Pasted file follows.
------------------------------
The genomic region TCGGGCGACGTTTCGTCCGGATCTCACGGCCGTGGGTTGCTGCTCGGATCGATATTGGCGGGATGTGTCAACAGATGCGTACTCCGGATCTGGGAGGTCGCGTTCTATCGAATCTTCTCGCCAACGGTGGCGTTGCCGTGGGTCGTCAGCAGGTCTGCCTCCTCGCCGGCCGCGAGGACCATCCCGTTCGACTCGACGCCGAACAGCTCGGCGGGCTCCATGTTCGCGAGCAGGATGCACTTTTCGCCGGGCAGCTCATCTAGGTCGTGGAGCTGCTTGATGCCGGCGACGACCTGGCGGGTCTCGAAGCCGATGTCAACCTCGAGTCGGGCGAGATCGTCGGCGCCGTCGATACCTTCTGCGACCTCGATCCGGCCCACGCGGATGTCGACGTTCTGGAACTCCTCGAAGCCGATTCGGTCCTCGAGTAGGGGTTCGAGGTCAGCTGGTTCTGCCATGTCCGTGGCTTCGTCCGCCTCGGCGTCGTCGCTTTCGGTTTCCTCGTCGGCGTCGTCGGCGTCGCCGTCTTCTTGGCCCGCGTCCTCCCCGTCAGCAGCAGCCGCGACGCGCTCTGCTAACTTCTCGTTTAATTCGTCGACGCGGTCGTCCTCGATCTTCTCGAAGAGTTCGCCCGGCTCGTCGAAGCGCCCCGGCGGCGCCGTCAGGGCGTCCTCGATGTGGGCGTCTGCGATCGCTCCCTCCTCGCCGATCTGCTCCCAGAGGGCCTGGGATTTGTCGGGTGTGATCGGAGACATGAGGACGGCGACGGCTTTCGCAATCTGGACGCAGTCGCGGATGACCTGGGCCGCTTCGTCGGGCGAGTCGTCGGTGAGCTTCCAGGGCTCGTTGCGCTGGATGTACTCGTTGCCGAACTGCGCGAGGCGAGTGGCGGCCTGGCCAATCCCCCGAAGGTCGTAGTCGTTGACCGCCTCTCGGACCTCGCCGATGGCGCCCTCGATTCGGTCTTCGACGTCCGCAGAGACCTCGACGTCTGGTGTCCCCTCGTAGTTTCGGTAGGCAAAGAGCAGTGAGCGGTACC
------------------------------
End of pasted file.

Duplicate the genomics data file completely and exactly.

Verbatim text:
The genomic region TCGGGCGACGTTTCGTCCGGATCTCACGGCCGTGGGTTGCTGCTCGGATCGATATTGGCGGGATGTGTCAACAGATGCGTACTCCGGATCTGGGAGGTCGCGTTCTATCGAATCTTCTCGCCAACGGTGGCGTTGCCGTGGGTCGTCAGCAGGTCTGCCTCCTCGCCGGCCGCGAGGACCATCCCGTTCGACTCGACGCCGAACAGCTCGGCGGGCTCCATGTTCGCGAGCAGGATGCACTTTTCGCCGGGCAGCTCATCTAGGTCGTGGAGCTGCTTGATGCCGGCGACGACCTGGCGGGTCTCGAAGCCGATGTCAACCTCGAGTCGGGCGAGATCGTCGGCGCCGTCGATACCTTCTGCGACCTCGATCCGGCCCACGCGGATGTCGACGTTCTGGAACTCCTCGAAGCCGATTCGGTCCTCGAGTAGGGGTTCGAGGTCAGCTGGTTCTGCCATGTCCGTGGCTTCGTCCGCCTCGGCGTCGTCGCTTTCGGTTTCCTCGTCGGCGTCGTCGGCGTCGCCGTCTTCTTGGCCCGCGTCCTCCCCGTCAGCAGCAGCCGCGACGCGCTCTGCTAACTTCTCGTTTAATTCGTCGACGCGGTCGTCCTCGATCTTCTCGAAGAGTTCGCCCGGCTCGTCGAAGCGCCCCGGCGGCGCCGTCAGGGCGTCCTCGATGTGGGCGTCTGCGATCGCTCCCTCCTCGCCGATCTGCTCCCAGAGGGCCTGGGATTTGTCGGGTGTGATCGGAGACATGAGGACGGCGACGGCTTTCGCAATCTGGACGCAGTCGCGGATGACCTGGGCCGCTTCGTCGGGCGAGTCGTCGGTGAGCTTCCAGGGCTCGTTGCGCTGGATGTACTCGTTGCCGAACTGCGCGAGGCGAGTGGCGGCCTGGCCAATCCCCCGAAGGTCGTAGTCGTTGACCGCCTCTCGGACCTCGCCGATGGCGCCCTCGATTCGGTCTTCGACGTCCGCAGAGACCTCGACGTCTGGTGTCCCCTCGTAGTTTCGGTAGGCAAAGAGCAGTGAGCGGTACC